The Titans took their next big step toward that goal Thursday when left tackle
Stewart spent the offseason recovering from a broken right leg. Levitre, the centerpiece of an offseason signing spree in free agency, had been busy recovering from offseason knee surgery. Roos was limited by a sore back.
The missing piece is rookie right guard
"It feels good to be back out there and the recovery ...,'' Stewart said after practice. "We're just testing the waters right now. That's the first real live action I've had since it happened.''
Stewart broke his leg Dec. 2 on the opening series against Houston, one of four starting offensive linemen whose season was ended by injury in 2012. The Titans worked this offseason trying to make that position a strength again under Munchak, a Hall of Fame offensive lineman.
Levitre got a $46.8 million deal, Tennessee also signed
Munchak also has made it clear that he wants them taking control for a franchise trying to rebound from a 6-10 record. If the Titans win, Munchak says it'll be because the offensive line is a lot better than last season.
"We need to take over games better than we have,'' Munchak said. "So that's the challenge for all of us, and the players know that. They're excited about that, and that's the plan. That's how we think you win.''
The Titans ranked 26th averaging 313.1 yards total offense and 21st with 105.4 yards rushing. But no offense spent less time on the field in 2012 than Tennessee at a mere 27 minutes, 18 seconds per game.
Roos said he likes the pressure Munchak is putting on the linemen. He and Stewart are going into their ninth season in Tennessee, and Roos said the offensive line meeting room is now theirs.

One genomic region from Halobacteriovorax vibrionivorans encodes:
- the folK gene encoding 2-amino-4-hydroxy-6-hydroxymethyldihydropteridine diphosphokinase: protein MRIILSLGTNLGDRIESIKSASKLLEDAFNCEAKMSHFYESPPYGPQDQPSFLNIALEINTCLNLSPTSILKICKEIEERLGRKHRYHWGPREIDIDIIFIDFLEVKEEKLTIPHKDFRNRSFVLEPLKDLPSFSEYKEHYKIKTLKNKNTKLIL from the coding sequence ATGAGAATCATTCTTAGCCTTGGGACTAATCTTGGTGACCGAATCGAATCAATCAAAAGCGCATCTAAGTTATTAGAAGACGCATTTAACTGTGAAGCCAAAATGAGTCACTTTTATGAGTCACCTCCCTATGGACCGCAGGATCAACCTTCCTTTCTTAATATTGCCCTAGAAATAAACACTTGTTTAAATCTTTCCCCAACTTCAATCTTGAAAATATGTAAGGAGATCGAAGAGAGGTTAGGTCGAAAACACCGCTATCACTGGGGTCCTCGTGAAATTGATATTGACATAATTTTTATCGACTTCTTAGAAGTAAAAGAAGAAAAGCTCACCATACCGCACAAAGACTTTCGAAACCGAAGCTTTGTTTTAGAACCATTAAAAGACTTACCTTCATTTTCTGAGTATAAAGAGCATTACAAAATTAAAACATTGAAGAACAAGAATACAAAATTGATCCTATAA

"We've been here the longest, we know how the system works,'' Roos said. "We know what (offensive coordinator) Dowell (Loggains) wants, what Munch wants and what (offensive line coach) Bruce (Matthews) wants. So it's on us to make sure everybody stays up to that standard and works hard to achieve that.''
The Titans rotated players Thursday on the line with center
Velasco said he joked with Levitre when they lined up beside each other for the first time in a team drill.
"You can see the kind of player he can be,'' Velasco said of Levitre. "He is a real strong player, and he has a real strong punch. I think he's going to be a good player for us.''
Now the linemen are busy building the kind of chemistry and communication that only comes when lining up beside each other blocking against a defense.
Talking together in meeting rooms or while watching practices during the offseason can only do so much. Blocking next to each other is a dance that requires linemen to be in rhythm.
Roos said last year he stepped on Steve Hutchinson's feet a few times early simply because he wasn't used to a new left guard's steps.
"It's unfortunate we've had some injuries during the spring and summer that we haven't been ... been able to gel like we want to early on,'' Roos said.
"But luckily, Andy's a fifth-year guy. He knows what it takes to win. We've done plenty of talking in meetings and on the sideline about how I see things, how he sees things, how to communicate something.''
Stewart's looking forward to his first chance to work beside Warmack.
"He's got to get back first,'' Stewart said.
NOTES: New RB